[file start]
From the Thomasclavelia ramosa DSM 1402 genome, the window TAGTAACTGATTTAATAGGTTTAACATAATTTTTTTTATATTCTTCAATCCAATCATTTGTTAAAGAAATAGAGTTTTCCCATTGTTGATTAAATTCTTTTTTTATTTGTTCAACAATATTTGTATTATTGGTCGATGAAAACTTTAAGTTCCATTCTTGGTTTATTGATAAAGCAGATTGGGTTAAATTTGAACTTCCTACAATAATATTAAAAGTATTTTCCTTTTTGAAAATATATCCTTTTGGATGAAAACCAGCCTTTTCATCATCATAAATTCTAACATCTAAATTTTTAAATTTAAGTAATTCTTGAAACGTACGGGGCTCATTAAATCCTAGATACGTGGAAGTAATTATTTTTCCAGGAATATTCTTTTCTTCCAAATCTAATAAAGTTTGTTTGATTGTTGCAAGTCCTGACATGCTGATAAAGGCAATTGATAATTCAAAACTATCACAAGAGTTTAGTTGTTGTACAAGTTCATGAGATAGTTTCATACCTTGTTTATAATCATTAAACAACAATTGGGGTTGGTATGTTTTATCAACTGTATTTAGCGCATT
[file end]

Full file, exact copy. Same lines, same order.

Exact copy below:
From the Thomasclavelia ramosa DSM 1402 genome, the window TAGTAACTGATTTAATAGGTTTAACATAATTTTTTTTATATTCTTCAATCCAATCATTTGTTAAAGAAATAGAGTTTTCCCATTGTTGATTAAATTCTTTTTTTATTTGTTCAACAATATTTGTATTATTGGTCGATGAAAACTTTAAGTTCCATTCTTGGTTTATTGATAAAGCAGATTGGGTTAAATTTGAACTTCCTACAATAATATTAAAAGTATTTTCCTTTTTGAAAATATATCCTTTTGGATGAAAACCAGCCTTTTCATCATCATAAATTCTAACATCTAAATTTTTAAATTTAAGTAATTCTTGAAACGTACGGGGCTCATTAAATCCTAGATACGTGGAAGTAATTATTTTTCCAGGAATATTCTTTTCTTCCAAATCTAATAAAGTTTGTTTGATTGTTGCAAGTCCTGACATGCTGATAAAGGCAATTGATAATTCAAAACTATCACAAGAGTTTAGTTGTTGTACAAGTTCATGAGATAGTTTCATACCTTGTTTATAATCATTAAACAACAATTGGGGTTGGTATGTTTTATCAACTGTATTTAGCGCATT